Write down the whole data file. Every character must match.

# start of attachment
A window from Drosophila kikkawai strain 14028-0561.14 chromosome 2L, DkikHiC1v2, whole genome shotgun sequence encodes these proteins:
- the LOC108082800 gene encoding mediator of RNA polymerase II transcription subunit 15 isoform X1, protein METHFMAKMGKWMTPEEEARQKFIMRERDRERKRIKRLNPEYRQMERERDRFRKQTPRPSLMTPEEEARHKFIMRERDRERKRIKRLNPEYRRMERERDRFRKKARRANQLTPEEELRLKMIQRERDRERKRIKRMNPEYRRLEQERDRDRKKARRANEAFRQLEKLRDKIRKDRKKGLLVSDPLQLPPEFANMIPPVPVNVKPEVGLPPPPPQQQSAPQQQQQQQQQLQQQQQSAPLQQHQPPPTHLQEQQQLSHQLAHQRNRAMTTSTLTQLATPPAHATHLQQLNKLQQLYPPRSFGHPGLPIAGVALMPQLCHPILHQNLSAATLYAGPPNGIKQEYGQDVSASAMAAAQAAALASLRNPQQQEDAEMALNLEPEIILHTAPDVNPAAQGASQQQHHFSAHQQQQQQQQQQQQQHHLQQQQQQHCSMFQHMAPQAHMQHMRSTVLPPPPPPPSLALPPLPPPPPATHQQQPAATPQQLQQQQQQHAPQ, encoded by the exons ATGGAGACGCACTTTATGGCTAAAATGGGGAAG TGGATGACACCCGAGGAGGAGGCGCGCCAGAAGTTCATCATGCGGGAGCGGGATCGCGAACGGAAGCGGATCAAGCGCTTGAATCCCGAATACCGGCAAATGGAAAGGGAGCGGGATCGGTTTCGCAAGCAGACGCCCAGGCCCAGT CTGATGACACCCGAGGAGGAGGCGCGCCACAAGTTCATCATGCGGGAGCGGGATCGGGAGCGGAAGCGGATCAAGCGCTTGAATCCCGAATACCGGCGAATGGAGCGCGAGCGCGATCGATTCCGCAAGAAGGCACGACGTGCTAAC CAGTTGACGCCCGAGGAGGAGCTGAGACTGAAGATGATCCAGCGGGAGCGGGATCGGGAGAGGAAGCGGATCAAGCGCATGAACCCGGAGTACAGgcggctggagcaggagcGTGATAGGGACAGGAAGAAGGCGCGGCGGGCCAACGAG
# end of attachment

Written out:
A window from Drosophila kikkawai strain 14028-0561.14 chromosome 2L, DkikHiC1v2, whole genome shotgun sequence encodes these proteins:
- the LOC108082800 gene encoding mediator of RNA polymerase II transcription subunit 15 isoform X1, protein METHFMAKMGKWMTPEEEARQKFIMRERDRERKRIKRLNPEYRQMERERDRFRKQTPRPSLMTPEEEARHKFIMRERDRERKRIKRLNPEYRRMERERDRFRKKARRANQLTPEEELRLKMIQRERDRERKRIKRMNPEYRRLEQERDRDRKKARRANEAFRQLEKLRDKIRKDRKKGLLVSDPLQLPPEFANMIPPVPVNVKPEVGLPPPPPQQQSAPQQQQQQQQQLQQQQQSAPLQQHQPPPTHLQEQQQLSHQLAHQRNRAMTTSTLTQLATPPAHATHLQQLNKLQQLYPPRSFGHPGLPIAGVALMPQLCHPILHQNLSAATLYAGPPNGIKQEYGQDVSASAMAAAQAAALASLRNPQQQEDAEMALNLEPEIILHTAPDVNPAAQGASQQQHHFSAHQQQQQQQQQQQQQHHLQQQQQQHCSMFQHMAPQAHMQHMRSTVLPPPPPPPSLALPPLPPPPPATHQQQPAATPQQLQQQQQQHAPQ, encoded by the exons ATGGAGACGCACTTTATGGCTAAAATGGGGAAG TGGATGACACCCGAGGAGGAGGCGCGCCAGAAGTTCATCATGCGGGAGCGGGATCGCGAACGGAAGCGGATCAAGCGCTTGAATCCCGAATACCGGCAAATGGAAAGGGAGCGGGATCGGTTTCGCAAGCAGACGCCCAGGCCCAGT CTGATGACACCCGAGGAGGAGGCGCGCCACAAGTTCATCATGCGGGAGCGGGATCGGGAGCGGAAGCGGATCAAGCGCTTGAATCCCGAATACCGGCGAATGGAGCGCGAGCGCGATCGATTCCGCAAGAAGGCACGACGTGCTAAC CAGTTGACGCCCGAGGAGGAGCTGAGACTGAAGATGATCCAGCGGGAGCGGGATCGGGAGAGGAAGCGGATCAAGCGCATGAACCCGGAGTACAGgcggctggagcaggagcGTGATAGGGACAGGAAGAAGGCGCGGCGGGCCAACGAG